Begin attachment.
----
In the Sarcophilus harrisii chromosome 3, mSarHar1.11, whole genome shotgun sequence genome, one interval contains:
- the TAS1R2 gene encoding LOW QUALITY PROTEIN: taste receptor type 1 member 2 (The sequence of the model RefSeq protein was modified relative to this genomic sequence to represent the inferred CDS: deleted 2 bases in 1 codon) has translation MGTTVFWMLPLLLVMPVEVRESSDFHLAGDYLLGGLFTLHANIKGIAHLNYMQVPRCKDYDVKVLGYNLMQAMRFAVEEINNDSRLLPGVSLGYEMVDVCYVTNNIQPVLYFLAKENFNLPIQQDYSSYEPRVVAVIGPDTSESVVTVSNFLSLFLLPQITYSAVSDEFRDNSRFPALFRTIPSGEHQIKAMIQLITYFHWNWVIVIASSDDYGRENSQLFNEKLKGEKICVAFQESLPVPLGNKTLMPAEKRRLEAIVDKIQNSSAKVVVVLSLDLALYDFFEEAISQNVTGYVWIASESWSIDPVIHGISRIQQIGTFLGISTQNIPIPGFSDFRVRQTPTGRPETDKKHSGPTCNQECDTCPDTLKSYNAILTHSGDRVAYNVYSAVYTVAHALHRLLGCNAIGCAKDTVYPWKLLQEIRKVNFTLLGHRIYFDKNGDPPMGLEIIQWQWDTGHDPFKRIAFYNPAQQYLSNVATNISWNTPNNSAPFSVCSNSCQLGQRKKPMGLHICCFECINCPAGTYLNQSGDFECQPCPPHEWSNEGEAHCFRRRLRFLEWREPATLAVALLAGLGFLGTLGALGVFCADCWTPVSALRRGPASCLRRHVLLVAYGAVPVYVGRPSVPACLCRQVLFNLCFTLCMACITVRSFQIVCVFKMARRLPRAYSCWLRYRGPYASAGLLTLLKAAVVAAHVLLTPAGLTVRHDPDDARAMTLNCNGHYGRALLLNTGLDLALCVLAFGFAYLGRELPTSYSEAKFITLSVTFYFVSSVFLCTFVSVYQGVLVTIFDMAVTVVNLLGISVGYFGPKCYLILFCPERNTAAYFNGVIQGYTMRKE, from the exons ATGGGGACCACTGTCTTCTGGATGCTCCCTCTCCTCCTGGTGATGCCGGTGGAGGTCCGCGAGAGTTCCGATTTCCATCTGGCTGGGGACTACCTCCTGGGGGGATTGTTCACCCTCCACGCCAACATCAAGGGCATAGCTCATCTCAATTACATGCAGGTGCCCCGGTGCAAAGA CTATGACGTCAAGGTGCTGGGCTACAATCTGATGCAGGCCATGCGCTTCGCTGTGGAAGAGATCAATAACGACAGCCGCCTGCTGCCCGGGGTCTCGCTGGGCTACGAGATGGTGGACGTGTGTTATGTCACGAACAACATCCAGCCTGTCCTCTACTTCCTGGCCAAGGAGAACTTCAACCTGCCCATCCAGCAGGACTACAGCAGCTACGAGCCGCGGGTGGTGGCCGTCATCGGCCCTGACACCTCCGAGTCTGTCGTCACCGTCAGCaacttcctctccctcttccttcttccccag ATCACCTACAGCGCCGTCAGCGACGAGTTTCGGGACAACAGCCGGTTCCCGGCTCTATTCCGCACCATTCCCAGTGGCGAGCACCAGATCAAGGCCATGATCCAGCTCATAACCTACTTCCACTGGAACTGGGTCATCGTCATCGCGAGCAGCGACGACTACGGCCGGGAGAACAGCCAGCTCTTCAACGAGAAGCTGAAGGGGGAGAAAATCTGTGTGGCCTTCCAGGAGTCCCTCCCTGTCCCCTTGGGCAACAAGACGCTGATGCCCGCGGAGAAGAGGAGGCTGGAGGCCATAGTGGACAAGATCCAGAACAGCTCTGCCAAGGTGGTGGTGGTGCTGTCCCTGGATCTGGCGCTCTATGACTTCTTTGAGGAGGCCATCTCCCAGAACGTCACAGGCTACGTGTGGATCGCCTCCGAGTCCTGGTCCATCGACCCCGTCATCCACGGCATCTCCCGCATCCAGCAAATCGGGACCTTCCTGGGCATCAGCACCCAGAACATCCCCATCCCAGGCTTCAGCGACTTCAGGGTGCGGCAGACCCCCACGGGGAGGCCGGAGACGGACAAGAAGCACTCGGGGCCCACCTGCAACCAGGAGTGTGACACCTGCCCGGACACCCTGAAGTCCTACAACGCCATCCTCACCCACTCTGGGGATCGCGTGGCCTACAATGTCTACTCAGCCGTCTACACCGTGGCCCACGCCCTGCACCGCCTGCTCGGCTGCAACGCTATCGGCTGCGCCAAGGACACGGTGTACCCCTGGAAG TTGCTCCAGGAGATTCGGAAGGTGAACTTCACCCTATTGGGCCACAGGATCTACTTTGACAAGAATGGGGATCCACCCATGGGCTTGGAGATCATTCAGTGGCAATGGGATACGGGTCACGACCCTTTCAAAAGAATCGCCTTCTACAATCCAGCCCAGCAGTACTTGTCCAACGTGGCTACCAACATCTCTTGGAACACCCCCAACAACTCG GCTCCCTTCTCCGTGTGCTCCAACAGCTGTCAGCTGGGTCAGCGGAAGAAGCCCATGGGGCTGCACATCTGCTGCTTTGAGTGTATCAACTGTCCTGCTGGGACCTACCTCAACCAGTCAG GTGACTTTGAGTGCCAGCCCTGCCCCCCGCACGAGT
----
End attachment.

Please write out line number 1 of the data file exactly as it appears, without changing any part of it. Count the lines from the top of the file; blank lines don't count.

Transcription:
In the Sarcophilus harrisii chromosome 3, mSarHar1.11, whole genome shotgun sequence genome, one interval contains: